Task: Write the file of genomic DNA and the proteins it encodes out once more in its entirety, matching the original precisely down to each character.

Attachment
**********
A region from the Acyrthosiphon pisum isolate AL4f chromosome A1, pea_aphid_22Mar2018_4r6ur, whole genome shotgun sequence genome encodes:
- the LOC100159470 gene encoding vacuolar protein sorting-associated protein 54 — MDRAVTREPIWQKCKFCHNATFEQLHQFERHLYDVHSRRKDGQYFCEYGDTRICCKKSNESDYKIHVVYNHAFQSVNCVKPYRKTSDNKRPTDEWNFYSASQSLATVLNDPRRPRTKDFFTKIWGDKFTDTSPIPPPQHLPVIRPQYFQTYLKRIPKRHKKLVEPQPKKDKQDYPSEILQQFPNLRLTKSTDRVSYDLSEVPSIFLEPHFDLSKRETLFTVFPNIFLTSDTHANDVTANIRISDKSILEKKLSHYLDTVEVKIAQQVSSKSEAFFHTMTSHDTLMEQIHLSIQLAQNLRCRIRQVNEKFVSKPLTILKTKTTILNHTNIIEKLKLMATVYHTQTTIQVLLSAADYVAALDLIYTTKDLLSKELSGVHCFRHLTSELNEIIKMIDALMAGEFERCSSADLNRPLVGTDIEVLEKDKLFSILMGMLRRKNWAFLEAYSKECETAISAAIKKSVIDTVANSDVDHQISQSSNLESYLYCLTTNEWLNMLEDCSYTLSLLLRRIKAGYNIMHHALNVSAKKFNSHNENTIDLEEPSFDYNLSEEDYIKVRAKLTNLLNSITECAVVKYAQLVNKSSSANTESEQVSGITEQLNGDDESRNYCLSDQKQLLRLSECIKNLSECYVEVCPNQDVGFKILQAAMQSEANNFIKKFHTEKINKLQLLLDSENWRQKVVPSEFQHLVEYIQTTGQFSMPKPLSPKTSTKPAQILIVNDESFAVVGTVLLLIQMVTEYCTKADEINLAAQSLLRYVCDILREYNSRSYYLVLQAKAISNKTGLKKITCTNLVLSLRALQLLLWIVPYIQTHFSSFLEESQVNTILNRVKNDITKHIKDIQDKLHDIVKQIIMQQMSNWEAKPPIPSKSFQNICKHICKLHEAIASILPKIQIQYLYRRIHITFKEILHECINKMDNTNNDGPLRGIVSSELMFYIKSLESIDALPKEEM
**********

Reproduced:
A region from the Acyrthosiphon pisum isolate AL4f chromosome A1, pea_aphid_22Mar2018_4r6ur, whole genome shotgun sequence genome encodes:
- the LOC100159470 gene encoding vacuolar protein sorting-associated protein 54 — MDRAVTREPIWQKCKFCHNATFEQLHQFERHLYDVHSRRKDGQYFCEYGDTRICCKKSNESDYKIHVVYNHAFQSVNCVKPYRKTSDNKRPTDEWNFYSASQSLATVLNDPRRPRTKDFFTKIWGDKFTDTSPIPPPQHLPVIRPQYFQTYLKRIPKRHKKLVEPQPKKDKQDYPSEILQQFPNLRLTKSTDRVSYDLSEVPSIFLEPHFDLSKRETLFTVFPNIFLTSDTHANDVTANIRISDKSILEKKLSHYLDTVEVKIAQQVSSKSEAFFHTMTSHDTLMEQIHLSIQLAQNLRCRIRQVNEKFVSKPLTILKTKTTILNHTNIIEKLKLMATVYHTQTTIQVLLSAADYVAALDLIYTTKDLLSKELSGVHCFRHLTSELNEIIKMIDALMAGEFERCSSADLNRPLVGTDIEVLEKDKLFSILMGMLRRKNWAFLEAYSKECETAISAAIKKSVIDTVANSDVDHQISQSSNLESYLYCLTTNEWLNMLEDCSYTLSLLLRRIKAGYNIMHHALNVSAKKFNSHNENTIDLEEPSFDYNLSEEDYIKVRAKLTNLLNSITECAVVKYAQLVNKSSSANTESEQVSGITEQLNGDDESRNYCLSDQKQLLRLSECIKNLSECYVEVCPNQDVGFKILQAAMQSEANNFIKKFHTEKINKLQLLLDSENWRQKVVPSEFQHLVEYIQTTGQFSMPKPLSPKTSTKPAQILIVNDESFAVVGTVLLLIQMVTEYCTKADEINLAAQSLLRYVCDILREYNSRSYYLVLQAKAISNKTGLKKITCTNLVLSLRALQLLLWIVPYIQTHFSSFLEESQVNTILNRVKNDITKHIKDIQDKLHDIVKQIIMQQMSNWEAKPPIPSKSFQNICKHICKLHEAIASILPKIQIQYLYRRIHITFKEILHECINKMDNTNNDGPLRGIVSSELMFYIKSLESIDALPKEEM